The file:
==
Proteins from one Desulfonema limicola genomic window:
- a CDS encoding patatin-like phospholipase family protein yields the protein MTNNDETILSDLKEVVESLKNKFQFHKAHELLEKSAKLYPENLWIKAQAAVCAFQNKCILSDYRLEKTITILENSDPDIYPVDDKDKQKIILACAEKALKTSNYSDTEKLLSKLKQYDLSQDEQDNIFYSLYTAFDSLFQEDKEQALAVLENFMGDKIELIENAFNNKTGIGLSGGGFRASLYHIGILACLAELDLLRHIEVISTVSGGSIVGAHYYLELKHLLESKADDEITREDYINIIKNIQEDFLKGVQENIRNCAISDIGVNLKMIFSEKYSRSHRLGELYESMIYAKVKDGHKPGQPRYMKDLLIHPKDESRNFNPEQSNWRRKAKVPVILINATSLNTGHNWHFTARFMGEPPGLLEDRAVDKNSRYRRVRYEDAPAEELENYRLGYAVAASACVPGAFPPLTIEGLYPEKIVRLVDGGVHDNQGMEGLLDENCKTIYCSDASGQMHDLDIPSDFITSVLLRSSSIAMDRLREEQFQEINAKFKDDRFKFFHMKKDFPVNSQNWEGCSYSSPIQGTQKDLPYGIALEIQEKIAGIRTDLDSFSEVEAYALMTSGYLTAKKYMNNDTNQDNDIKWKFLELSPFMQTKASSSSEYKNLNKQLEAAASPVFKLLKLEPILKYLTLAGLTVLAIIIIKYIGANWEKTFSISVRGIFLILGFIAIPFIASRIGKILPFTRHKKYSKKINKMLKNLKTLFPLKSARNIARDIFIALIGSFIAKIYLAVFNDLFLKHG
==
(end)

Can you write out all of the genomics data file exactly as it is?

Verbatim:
Proteins from one Desulfonema limicola genomic window:
- a CDS encoding patatin-like phospholipase family protein yields the protein MTNNDETILSDLKEVVESLKNKFQFHKAHELLEKSAKLYPENLWIKAQAAVCAFQNKCILSDYRLEKTITILENSDPDIYPVDDKDKQKIILACAEKALKTSNYSDTEKLLSKLKQYDLSQDEQDNIFYSLYTAFDSLFQEDKEQALAVLENFMGDKIELIENAFNNKTGIGLSGGGFRASLYHIGILACLAELDLLRHIEVISTVSGGSIVGAHYYLELKHLLESKADDEITREDYINIIKNIQEDFLKGVQENIRNCAISDIGVNLKMIFSEKYSRSHRLGELYESMIYAKVKDGHKPGQPRYMKDLLIHPKDESRNFNPEQSNWRRKAKVPVILINATSLNTGHNWHFTARFMGEPPGLLEDRAVDKNSRYRRVRYEDAPAEELENYRLGYAVAASACVPGAFPPLTIEGLYPEKIVRLVDGGVHDNQGMEGLLDENCKTIYCSDASGQMHDLDIPSDFITSVLLRSSSIAMDRLREEQFQEINAKFKDDRFKFFHMKKDFPVNSQNWEGCSYSSPIQGTQKDLPYGIALEIQEKIAGIRTDLDSFSEVEAYALMTSGYLTAKKYMNNDTNQDNDIKWKFLELSPFMQTKASSSSEYKNLNKQLEAAASPVFKLLKLEPILKYLTLAGLTVLAIIIIKYIGANWEKTFSISVRGIFLILGFIAIPFIASRIGKILPFTRHKKYSKKINKMLKNLKTLFPLKSARNIARDIFIALIGSFIAKIYLAVFNDLFLKHG